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perpetuate the gross inequities that we have. >> glen, i want to talk about sort of -- how do we end up with the circumstances with where so many students of color are the primary members in the public school system? where are the white parents that live in town? where are their kids. >> they live in town and on the edges of the cities as well but most of the kids go to catholic school, provet schools, as kim was saying they go to charter schools, and so they're not in the mainstream public education system anywhere. they're tracked from preschool and then continue on, never to merge with the public schools. >> that costs money. if you're a middle-class family, right, particular fi if you want your kids to go off to college and that's going to cost 12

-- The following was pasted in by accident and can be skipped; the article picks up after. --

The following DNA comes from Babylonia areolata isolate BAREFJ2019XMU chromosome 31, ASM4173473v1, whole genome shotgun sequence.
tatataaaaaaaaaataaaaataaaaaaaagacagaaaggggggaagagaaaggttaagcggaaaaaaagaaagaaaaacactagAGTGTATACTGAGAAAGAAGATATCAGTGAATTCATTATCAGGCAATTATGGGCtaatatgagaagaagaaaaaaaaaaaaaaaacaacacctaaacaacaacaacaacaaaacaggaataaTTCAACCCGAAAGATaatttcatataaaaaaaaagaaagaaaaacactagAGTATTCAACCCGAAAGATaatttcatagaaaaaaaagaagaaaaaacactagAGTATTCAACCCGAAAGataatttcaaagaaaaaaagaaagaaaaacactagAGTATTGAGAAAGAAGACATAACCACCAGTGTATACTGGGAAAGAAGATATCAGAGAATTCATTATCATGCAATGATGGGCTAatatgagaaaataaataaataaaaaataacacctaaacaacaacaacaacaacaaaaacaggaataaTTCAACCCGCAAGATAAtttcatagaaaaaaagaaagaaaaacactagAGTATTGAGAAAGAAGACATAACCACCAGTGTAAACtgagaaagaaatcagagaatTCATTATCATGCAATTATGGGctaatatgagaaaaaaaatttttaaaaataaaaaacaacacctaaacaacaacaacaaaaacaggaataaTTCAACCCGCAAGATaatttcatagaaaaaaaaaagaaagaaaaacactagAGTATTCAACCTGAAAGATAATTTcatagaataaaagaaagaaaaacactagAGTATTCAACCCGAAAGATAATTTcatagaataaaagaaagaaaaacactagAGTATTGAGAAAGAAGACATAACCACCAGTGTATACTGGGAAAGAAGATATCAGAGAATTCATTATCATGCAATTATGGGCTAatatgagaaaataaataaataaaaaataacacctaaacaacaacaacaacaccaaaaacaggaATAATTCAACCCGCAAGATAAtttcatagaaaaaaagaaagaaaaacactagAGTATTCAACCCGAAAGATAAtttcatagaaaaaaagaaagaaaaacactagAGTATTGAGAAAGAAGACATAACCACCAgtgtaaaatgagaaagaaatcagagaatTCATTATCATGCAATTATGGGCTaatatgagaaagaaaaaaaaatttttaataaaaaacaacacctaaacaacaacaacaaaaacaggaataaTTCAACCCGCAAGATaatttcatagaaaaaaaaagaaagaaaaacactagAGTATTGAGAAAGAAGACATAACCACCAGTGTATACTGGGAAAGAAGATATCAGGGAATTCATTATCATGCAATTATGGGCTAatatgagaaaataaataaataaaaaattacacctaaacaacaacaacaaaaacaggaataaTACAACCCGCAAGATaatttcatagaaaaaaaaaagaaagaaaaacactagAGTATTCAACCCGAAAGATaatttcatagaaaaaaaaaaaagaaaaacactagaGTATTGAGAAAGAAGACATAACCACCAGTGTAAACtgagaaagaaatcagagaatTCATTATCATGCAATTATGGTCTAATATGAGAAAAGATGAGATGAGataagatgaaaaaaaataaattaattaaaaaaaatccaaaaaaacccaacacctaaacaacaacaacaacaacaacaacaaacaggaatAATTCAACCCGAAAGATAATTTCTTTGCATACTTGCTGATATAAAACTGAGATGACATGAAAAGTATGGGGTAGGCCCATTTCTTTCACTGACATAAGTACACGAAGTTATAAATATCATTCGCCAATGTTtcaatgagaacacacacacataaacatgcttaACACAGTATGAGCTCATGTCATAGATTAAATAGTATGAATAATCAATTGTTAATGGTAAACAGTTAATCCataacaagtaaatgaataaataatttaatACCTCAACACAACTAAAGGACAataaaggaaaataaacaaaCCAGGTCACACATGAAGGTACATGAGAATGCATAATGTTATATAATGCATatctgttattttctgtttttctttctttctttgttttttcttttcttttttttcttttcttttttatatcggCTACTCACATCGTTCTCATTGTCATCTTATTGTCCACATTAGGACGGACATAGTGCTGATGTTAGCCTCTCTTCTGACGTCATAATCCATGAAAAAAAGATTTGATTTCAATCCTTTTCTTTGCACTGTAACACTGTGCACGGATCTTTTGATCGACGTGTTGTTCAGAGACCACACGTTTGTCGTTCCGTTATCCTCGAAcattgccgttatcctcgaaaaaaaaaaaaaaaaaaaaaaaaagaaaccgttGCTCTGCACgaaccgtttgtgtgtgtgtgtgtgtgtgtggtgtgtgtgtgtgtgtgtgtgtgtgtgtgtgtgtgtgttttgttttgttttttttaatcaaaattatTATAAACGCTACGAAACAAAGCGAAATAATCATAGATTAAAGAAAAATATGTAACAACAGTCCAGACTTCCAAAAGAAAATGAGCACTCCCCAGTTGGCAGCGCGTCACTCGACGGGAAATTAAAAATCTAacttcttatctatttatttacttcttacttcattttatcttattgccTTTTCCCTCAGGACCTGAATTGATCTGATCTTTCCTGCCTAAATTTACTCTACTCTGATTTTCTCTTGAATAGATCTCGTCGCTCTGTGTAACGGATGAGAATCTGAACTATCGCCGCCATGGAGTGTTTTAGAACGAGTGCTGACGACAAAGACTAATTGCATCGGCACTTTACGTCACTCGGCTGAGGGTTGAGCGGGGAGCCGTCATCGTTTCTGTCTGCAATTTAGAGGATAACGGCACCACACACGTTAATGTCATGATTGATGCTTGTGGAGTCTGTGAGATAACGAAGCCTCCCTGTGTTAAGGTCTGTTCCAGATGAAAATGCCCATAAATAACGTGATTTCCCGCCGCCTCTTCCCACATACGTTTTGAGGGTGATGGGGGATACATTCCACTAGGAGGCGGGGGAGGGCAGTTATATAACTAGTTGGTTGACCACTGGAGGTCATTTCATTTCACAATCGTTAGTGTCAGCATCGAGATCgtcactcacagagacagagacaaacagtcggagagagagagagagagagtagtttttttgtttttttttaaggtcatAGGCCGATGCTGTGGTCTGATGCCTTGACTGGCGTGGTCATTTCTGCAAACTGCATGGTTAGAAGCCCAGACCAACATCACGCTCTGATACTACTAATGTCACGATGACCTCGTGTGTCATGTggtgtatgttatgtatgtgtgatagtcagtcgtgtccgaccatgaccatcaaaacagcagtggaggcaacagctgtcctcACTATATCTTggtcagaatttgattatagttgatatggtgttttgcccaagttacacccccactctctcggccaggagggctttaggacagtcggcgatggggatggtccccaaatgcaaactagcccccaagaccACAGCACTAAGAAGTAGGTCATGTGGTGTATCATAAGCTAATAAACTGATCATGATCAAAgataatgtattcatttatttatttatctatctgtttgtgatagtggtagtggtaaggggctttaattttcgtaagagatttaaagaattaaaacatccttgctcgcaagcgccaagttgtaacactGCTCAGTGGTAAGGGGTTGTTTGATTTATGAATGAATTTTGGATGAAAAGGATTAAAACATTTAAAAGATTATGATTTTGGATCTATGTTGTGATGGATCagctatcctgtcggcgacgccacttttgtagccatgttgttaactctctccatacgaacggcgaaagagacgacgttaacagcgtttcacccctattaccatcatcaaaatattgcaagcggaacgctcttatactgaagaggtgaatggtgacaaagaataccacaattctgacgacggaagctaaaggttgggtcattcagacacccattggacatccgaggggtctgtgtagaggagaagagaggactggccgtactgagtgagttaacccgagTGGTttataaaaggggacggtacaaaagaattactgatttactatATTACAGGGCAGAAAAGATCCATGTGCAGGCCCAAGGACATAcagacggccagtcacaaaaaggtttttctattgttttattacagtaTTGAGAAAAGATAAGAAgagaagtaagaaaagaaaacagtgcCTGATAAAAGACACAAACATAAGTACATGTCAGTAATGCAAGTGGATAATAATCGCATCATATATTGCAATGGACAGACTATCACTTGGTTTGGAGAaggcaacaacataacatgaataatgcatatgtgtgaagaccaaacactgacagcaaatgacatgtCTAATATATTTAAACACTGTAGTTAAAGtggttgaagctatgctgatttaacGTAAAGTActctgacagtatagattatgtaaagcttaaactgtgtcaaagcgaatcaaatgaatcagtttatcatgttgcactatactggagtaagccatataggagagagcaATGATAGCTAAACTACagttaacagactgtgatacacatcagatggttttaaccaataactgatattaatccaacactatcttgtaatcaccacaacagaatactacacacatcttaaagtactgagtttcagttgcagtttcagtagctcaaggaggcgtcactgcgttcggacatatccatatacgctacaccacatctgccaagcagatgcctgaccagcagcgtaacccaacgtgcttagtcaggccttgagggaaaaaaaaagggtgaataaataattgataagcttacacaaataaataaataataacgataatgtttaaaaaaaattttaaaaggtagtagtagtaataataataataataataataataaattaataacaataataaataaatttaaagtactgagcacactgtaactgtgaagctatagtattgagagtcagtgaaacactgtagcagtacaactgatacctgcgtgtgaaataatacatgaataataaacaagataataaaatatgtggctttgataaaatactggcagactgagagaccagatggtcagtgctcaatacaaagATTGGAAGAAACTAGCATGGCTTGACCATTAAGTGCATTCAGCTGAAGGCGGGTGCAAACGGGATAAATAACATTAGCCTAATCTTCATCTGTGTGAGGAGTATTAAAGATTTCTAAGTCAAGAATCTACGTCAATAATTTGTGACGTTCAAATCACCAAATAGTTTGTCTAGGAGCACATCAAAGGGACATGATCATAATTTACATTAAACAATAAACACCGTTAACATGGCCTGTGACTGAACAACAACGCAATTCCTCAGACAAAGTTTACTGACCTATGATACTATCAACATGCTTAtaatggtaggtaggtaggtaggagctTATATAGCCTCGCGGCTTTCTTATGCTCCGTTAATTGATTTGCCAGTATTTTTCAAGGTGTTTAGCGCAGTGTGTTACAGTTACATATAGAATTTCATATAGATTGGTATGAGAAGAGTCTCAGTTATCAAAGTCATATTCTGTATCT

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kabillion schools. even catholic schools are more of an expense and you talk about this as a budget issue, if parents are living in town, isn't there a value for that? not even in the democracy sense, but in the most individual sense to want to invest in and have their children in neighborhood schools for the pure issue of household budgets? >> sure. and also for the quality of the neighborhood. you know, there's the investment that everybody makes in their neighborhood when everybody's attending the local school and there's a sensz of community build around the partition pace of the local school so you would think it would be a driving force. but the reality of it is that certain parts of the city have better schools and others don't and the funding has not shifted between the two adequately enough to raise all votes in this question. >> i just want to respond to that because i really think